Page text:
Everybody Wants Some!! (Review)
Everybody Wants Some!! is what happens when the evolved director of Boyhood and Before Midnight returns to gonzo Dazed and Confused territory. That’s not a knock on the latest film from Richard Linklater: his comedies have always been infused with a little more under the hood.
The “spiritual sequel” to Dazed indeed embraces the wild abandon of pot and booze-fueled shenanigans, complete with mild hazing, but there are moments that tap into the more primal themes from Linklater’s oeuvre. There’s a stoner monologue about finding high art in the notes in between the expected beats. It works as a goof on the way people dig deep when the world is open to them, just as it thematically supports everything Linklater has been saying through his characters for three decades.
And there is no more basic and predictable setting than a frat-type house in 1980, which is ground zero for our ensemble of baseball players all arriving the weekend before college. Jake (Blake Jenner) is our everyman, and according to Linklater, the natural extension of both Mitch, the baseball-loving freshman from Dazed, and Mason from Boyhood, who was entering college at that film’s finale.
Everybody Wants Some Takes a while to get going, and Linklater a while to find his groove. Some early scenes of the teammates and housemates getting to know each other play out with awkward beats. At first, they all sort of blend together into one unpleasant alpha male coterie of bad pickup lines and cruel taunting.
Worse, Linklater sets up a spectacular running joke with a second floor water bed and a buckling ceiling and never pays it off.
What would John Belushi think?
But by the end of the first act, the movie settles into a fizzy combination of strong (and very funny) character interactions, and some very specific music cues (although Foreigner’s “Urgent” wasn’t released until a year later), including an extended car ride rap-a-long to “Rapper’s Delight.” To be fair, it’s not “Bohemian Rhapsody” from Wayne’s World, but the sequence isn’t meant to funny so much as it’s meant to be real. You’ve all done this, and Linklater knows it.
By the way, if you duck out of the film before the credits are done, you’ll miss a music video that has the guys describing themselves in character as well as advancing the plot. Every movie should have one. Can you imagine a post-credit sequence from The Force Awakens with Kylo Ren rapping about his daddy issues? This must happen.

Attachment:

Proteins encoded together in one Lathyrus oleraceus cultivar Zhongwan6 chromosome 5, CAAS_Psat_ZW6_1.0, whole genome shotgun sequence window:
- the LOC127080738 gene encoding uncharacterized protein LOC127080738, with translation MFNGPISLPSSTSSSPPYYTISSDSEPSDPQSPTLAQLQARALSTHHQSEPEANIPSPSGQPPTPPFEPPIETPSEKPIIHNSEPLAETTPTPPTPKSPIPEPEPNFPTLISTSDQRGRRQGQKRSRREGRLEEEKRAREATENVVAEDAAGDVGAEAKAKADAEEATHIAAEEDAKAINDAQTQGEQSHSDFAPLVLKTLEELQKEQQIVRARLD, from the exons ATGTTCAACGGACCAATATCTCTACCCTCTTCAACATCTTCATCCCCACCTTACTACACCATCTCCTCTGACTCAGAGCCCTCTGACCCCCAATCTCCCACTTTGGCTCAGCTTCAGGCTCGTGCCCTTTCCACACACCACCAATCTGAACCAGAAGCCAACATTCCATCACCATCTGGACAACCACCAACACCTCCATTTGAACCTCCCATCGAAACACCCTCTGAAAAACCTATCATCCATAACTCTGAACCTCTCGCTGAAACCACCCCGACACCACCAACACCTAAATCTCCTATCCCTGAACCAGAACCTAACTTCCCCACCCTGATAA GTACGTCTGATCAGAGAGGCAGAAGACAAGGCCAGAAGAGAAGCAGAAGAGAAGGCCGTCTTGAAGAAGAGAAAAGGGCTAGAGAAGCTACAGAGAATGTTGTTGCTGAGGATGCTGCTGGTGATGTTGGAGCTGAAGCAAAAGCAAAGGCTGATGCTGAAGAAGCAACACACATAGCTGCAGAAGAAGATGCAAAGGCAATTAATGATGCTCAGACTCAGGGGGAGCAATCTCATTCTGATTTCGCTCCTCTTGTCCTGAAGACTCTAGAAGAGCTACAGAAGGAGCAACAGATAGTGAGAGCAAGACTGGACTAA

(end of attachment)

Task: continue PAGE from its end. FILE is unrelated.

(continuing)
The plot, such as it is, counts down to the first day of college. There is a mandatory baseball practice on Sunday, but that leaves the rest of the time for competitive pickups, knuckle-flicking competitions, parties, and a fight or two. It’s worth noting that while some of the guys disappear into the mix, several standouts make indelible impressions.
Juston Street just about steals the movie as Jay Niles, a wiry and uptight pitcher with a bowl haircut and mustache that makes him look like Weird Al Yankovic’s psychotic twin. He’s never seen explicitly doing mind-altering substances, so maybe the guy just acts like Scarface all the time.
Oh, and he calls himself “Raw Dog.” Either way, he injects a sense of danger because you never know if he’s going to get the rest of the guys shot.
The rest of the gang – and yes, that includes a “spiritual” successor to Matthew McConaughey’s Dazed and Confused character Wooderson – all form a sort of frat boy Greek chorus as Jake attempts to settle in. There is a sweet romance between him and Beverly (Zoey Deutch), and if the entire story arc exists for no other reason than to get the guys to the “Oz Party,” thrown by the actors and artists, it’s worth it.
If nothing else, Linklater’s movies are non-pretentious time machines that get so many of the small details right: slang, pop culture, the interpretation of said culture, wardrobe, and even politics. Yes, the beautiful thing about a movie about a bunch of young people is that they all have a lot on their minds – and Linklater’s unsung gift is having an ear for how people really sound.
Characters speak of the primal need to become oneself, and the skins we wear when trying to get laid – or how we’re not really that different from animals who change colors in pursuit of the same thing.
Yep, everybody wants some, alright.
The only real problem lies in promoting it as a “spiritual sequel.” I’ll give it to the marketing department: it’s a catchy pitch. Both movies capture a moment in time, feature fantastic soundtracks, refer to Gilligan’s Island, and burst at the seams with largely unknown casts (at the time) able to embody youthful archetypes without the burden of typecasting. Remember, nobody knew who the hell McConaughey was when he first leered at high school girls.
But Dazed and Confused was more organic and ramshackle – maybe because it was a little scuzzier, a little more rough around the edges. The inherent tensions were baked into the different stages of teenage life, from bullied 8th graders to those who still hang with the teens long after graduation. Here, everyone is in exactly the same place.
Everybody Wants Some is lensed and edited in Linklater’s more mature style with clean details and crisp colors. Removing the grain and the haze also washes away some of the nostalgia. And although the Sound Machine discotech was practically a character unto itself, only time will reveal if this coming of age opus becomes as beloved as Dazed, or more of a footnote like Suburbia.
Personally, I’m holding out for the Dazed and Confused high school reunion. 2018 will be 25 years. It could take place in 2001. Imagine the possibilities.